Research Highlights

My research has generally focused on convective processes and its role in climate variability and changes. A major effort of my current research is on the dynamics and convective-radiative processes responsible for the evolution of the Madden Julian Oscillations (MJO). Another current research focus is about the dynamics of ENSO and Pacific decadal oscillations. Research highlights from my current research activities and those from my previous research projects are introduced below.

Characteristics and Origin of Intraseasonal Oscillations in Tropical Atmosphere

Intraseasonal oscillation (ISO), in particular, that with 30-60 day periods, has been proposed an intrinsic mode of tropical oscillations maintained by convection interacting with tropical waves. It has been shown the ISO can be maintained by the so-call mobile wave-CISK mechanism. But it is not clear that the same results will hold for a more realistic treatment of diabatic heating where the vertical distribution is a function of the thermodynamic states of the model atmosphere and lower boundary conditions. We presented an improved treatment of convective heating and carried out further experiments to extend the previous theory. The study illustrates the role of a dynamically interactive heating process in the lower atmosphere in modifying the basic dynamics of intraseasonal oscillations. We also investigated 10-20 day ISO (also known as quasi-biweekly oscillation (QBWO)) through a detailed statistical analysis of the structures and energy budget of QBWO over Western North Pacific (WNP). By a systematic comparison of observations with theoretical considerations, QBWO over the WNP during summertime can be traced to equatorial-Rossby wave originally movingwestward and turn northwestward.

  • Tseng, K.-C., C.-H. Sui, and T. LI, 2015: Moistening Processes for Madden-Julian Oscillations during DYNAMO/CINDY. J. Climate, 28, 3041-3057, DOI: 10.1175/JCLI-D-14-00416.1 (Link to abstract)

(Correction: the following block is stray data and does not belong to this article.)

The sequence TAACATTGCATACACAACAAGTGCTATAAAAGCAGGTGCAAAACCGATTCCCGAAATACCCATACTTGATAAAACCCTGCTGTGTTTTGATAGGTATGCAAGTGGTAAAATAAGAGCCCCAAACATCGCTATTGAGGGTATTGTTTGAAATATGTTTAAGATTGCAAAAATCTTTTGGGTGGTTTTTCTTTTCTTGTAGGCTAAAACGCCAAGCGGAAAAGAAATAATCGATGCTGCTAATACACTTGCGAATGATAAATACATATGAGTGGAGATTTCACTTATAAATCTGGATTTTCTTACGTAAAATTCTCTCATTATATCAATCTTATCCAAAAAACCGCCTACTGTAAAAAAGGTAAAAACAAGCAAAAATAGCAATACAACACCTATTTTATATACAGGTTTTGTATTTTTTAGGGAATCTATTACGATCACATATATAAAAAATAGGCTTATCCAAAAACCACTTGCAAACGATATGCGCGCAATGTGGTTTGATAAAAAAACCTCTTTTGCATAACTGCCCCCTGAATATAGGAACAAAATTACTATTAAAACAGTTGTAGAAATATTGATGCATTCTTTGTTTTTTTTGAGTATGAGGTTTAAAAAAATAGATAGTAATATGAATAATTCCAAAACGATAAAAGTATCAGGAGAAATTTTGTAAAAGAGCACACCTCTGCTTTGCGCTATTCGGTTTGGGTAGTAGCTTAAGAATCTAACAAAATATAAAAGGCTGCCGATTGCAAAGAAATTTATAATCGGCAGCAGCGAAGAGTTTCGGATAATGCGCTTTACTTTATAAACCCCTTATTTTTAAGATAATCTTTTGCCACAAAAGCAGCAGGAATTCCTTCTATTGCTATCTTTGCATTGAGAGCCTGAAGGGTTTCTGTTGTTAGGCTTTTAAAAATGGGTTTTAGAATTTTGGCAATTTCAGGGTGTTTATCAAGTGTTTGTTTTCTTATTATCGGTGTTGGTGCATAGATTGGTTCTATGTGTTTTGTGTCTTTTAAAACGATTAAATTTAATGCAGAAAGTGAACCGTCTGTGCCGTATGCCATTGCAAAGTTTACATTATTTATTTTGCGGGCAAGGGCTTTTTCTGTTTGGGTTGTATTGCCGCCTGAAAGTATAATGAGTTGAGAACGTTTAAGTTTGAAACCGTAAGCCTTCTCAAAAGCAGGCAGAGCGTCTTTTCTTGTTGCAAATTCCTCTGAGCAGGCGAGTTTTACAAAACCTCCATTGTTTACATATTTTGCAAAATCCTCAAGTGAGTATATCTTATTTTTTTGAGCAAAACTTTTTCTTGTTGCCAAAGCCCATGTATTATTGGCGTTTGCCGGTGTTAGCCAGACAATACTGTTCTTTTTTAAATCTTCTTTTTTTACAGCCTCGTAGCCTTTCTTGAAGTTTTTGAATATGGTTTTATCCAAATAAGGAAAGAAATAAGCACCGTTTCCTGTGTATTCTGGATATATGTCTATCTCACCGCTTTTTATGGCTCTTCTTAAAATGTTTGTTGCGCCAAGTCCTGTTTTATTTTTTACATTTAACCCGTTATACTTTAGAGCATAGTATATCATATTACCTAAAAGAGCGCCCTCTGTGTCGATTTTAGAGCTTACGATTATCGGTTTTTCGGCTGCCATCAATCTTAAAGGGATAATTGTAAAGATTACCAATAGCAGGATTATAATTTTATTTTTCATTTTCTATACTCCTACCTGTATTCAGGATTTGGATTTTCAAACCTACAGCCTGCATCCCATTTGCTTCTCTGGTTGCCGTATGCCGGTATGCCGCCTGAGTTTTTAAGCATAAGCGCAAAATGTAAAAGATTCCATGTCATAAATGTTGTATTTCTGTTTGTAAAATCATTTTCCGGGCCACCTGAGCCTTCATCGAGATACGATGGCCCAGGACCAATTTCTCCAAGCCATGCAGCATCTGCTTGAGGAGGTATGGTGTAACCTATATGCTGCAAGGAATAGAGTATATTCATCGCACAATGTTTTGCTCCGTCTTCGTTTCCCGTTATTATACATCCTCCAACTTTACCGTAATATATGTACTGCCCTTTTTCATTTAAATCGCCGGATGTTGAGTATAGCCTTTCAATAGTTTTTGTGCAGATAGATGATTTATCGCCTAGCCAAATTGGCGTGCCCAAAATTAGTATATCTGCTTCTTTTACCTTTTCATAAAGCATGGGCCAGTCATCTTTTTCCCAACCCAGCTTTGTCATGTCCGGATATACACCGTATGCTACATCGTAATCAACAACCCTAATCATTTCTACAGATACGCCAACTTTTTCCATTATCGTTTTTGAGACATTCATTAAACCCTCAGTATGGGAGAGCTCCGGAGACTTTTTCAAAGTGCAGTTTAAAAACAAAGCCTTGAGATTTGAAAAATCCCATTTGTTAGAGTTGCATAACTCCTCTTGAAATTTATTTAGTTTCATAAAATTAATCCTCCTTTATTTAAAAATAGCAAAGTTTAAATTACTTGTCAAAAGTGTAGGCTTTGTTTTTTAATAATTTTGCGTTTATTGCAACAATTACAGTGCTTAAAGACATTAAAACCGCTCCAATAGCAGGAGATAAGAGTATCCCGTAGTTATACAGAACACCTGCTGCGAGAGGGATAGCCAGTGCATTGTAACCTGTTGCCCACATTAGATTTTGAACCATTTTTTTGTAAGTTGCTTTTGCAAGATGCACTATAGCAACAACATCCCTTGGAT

• Sui, C.-H. and K-M. Lau, 1989: Origin of low frequency (intraseasonal) oscillations in the tropical atmosphere. Part II: Structure and Propagation of Mobile Wave-CISK Modes and Their Modification by Lower Boundary Forcings. J. Atmos. Sci., 46, 37-56. (Link to abstract)
  • Chen, G. and C.-H. Sui, 2010: Characteristics and Origin of Quasi-biweekly Oscillation over the Western North Pacific during Boreal Summer. J. Geophys. Res. 115, D14113, doi:10.1029/2009JDO13389. (Link to abstract)

Interannual variability and East Asian monsoon

We show the western North Pacific Subtropical High (WNPSH) in summer exhibits significant 2-3 years and 3-5 years oscillations with interdecadal variability. The 2-3-year oscillation is most evident after 1990. It is accompanied by anomalous meridional overturning circulation characterized by warm SST anomalies (SSTA) and ascending motion in the maritime continent and anomalous descending motion near the Philippine Sea, and by evolving warm to cold SSTA in the central-eastern Pacific from the preceding winter to the summer. The 3-5-year oscillation is most pronounced during the 1980s. It is accompanied by anomalous descending motion over the maritime continent and warm SSTA in the central-eastern equatorial Pacific that persists from the preceding winter to the summer; the complementary cooling and descending motion in the western Pacific are related to anomalous east-west circulation associated with ENSO.

  • Chen, H.-C., Z.-Z. Hu, B. Huang, C.-H. Sui, 2016: The role of reversed equatorial zonal transport in terminating an ENSO event. J. Climate, 29, 5859-5877. doi:10.1175/JCLI-D-16-0047.1 (Link to abstract)
  • Chen, H.-C., C.-H. Sui, Y.-H. Tseng, and B.-H. Huang, 2015: An Analysis of the Linkage of Pacific Subtropical Cells with the Recharge-discharge Processes in ENSO Evolution. J. Climate, 28, 3786-3805, doi:10.1175/JCLI-D-14-00134.1 (Link to abstract)
  • Chung, P.-H., C.-H. Sui, and T. Li, 2011: Interannual relationships between the tropical sea surface temperature and summertime subtropical anticyclone over the western North Pacific, J. Geophys. Res., 116, D13111, doi:10.1029/2010JDO15554. (Link to abstract)
  • Sui, C.-H., P.-H. Chung, and T. LI, 2007: Interannual and interdecadal variability of the summertime western north Pacific subtropical High. Geophys. Res. Lett., 34, L11701, doi:10.1029/2006GLO29204. June 2007. (Link to abstract)

Analysis-modeling of climate trend/variability and associated hydrologic processes